'Marina Silva was born into an impoverished family of rubber tappers in the forests of Acre, a remote Brazilian state near the border with Bolivia and Peru.

Before she was 12 years old, Silva worked from dawn until dark alongside her father in the rain forest, gathering the tree sap used to make natural latex. The threat of illness was constant, and medical care was scant. Silva’s mother and three of her 11 siblings died while Silva was young. Silva herself fell ill with hepatitis at age 16, and she moved to Rio Branco, the regional capital, for treatment.

That’s where she enrolled in adult literacy classes, learning to read and write while working full-time as a maid. She put eventually put herself through college. Although Silva studied to be a teacher, she soon became involved in politics, joining with the environmental activist Chico Mendes in an effort to keep ranchers from clear-cutting the forests indigenous Brazilians and rubber tappers called home.

“She is this Brazilian soul, she was poor and she’s black and she has come so far,” said Altino Machado, a Marina supporter and journalist in Acre. “I think her career is actually much more beautiful than Lula’s.”

After serving in local government, Silva became, at age 36, the youngest person ever elected to Brazil’s senate. In 2003, Lula tapped her as his environmental minister. During her tenure, the government placed 59 million acres of land under protection — an area roughly the size of Idaho — and Brazil’s annual tally of destroyed forests was cut in half.

But the president and his environmental minister clashed over proposed hydroelectric dams in the Amazon, plans to clear land for bio-fuel production, and rejected permits for new Amazon construction projects. After a number of public disputes — Lula at one point created a separate permitting agency to sidestep the environmental ministry — Silva resigned and returned to the senate in 2008.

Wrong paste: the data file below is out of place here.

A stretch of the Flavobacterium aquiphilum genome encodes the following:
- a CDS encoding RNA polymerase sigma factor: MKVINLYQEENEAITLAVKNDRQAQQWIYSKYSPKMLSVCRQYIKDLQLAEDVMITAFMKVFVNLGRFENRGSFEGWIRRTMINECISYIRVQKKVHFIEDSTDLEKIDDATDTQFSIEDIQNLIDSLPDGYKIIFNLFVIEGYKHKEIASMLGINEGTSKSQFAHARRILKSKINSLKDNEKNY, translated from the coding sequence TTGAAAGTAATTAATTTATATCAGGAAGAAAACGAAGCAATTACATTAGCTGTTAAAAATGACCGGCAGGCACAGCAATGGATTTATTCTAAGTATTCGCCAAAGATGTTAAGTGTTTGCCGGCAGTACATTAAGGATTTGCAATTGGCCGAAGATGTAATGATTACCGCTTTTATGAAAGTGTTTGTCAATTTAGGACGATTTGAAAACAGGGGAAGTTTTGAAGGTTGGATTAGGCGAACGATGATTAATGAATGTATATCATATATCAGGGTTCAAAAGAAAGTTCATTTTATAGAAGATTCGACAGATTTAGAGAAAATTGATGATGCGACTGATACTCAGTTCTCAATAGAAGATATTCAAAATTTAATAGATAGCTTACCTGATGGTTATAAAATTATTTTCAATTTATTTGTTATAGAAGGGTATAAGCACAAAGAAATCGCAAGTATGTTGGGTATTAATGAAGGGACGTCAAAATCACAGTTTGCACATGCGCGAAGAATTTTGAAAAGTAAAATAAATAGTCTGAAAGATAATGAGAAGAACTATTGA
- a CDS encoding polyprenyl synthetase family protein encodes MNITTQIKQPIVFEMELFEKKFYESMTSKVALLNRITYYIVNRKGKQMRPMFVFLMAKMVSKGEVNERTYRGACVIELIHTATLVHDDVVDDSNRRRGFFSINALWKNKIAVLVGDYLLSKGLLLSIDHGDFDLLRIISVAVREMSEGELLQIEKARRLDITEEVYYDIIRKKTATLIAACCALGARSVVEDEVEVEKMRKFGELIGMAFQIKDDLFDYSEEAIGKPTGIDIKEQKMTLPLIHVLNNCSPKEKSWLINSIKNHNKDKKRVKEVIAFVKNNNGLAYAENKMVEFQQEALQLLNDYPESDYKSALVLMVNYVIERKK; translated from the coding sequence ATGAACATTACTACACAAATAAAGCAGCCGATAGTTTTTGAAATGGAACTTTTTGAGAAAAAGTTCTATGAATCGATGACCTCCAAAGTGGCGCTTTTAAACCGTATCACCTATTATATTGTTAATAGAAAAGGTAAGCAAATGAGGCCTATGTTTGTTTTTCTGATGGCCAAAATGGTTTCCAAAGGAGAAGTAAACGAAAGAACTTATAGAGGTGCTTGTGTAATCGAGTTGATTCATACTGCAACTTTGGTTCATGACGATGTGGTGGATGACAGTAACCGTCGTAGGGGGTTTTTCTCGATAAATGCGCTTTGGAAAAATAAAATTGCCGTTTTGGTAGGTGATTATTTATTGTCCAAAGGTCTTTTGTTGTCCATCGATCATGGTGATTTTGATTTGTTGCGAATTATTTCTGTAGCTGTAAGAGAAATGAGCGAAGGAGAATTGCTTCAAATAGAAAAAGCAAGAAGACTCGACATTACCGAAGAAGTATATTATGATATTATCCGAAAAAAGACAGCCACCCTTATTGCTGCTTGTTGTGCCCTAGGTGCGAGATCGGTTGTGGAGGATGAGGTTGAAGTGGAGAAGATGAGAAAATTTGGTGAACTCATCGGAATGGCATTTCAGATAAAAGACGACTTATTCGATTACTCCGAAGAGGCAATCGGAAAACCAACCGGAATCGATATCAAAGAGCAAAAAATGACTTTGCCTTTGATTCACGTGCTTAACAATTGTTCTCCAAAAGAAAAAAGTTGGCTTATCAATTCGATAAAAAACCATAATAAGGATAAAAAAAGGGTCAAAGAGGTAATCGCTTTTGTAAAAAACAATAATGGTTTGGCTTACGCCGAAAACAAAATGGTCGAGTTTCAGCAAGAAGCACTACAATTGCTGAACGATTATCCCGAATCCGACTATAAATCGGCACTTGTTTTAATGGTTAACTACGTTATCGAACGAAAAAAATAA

Although she’s running as an outsider, Silva’s supporters say she has turned the environment into an issue insiders must address, too. “The Green Party used to be regarded as romantics and lunatics because we wanted to make environmental ideas part of the debate,” said Julio Eduardo, her campaign manager in Rio Branco. “Now the political class has started to incorporate these ideas.”

Eduardo was speaking with visitors inside Silva’s hometown campaign headquarters — a modest, three-room storefront with Marina posters and hand-written phone lists taped to the walls. Across the street, a billboard-sized photo of Lula stood with an arm thrown around his chosen candidate, Dilma Rousseff.

“There are different levels of victory,” Eduardo said, when pressed about Silva’s grim poll numbers. Being in the election at all is a victory, he said. Changing the debate is, too. And he refused to accept that an actual electoral victory was impossible.

Genezia Vasconcelos, 40, a fellow campaign volunteer agreed. Silva had spent her life beating the odds, Vasconcelos said, adding, “If Marina only believed in what is likely, she would still be in the forest, tapping rubber trees.”

Editor's note: This story was updated to reflect the fact that Gilberto Gil is a Grammy award-winning singer and songwriter, as well as the fact that Jose Serra is the former Sao Paulo mayor and governor.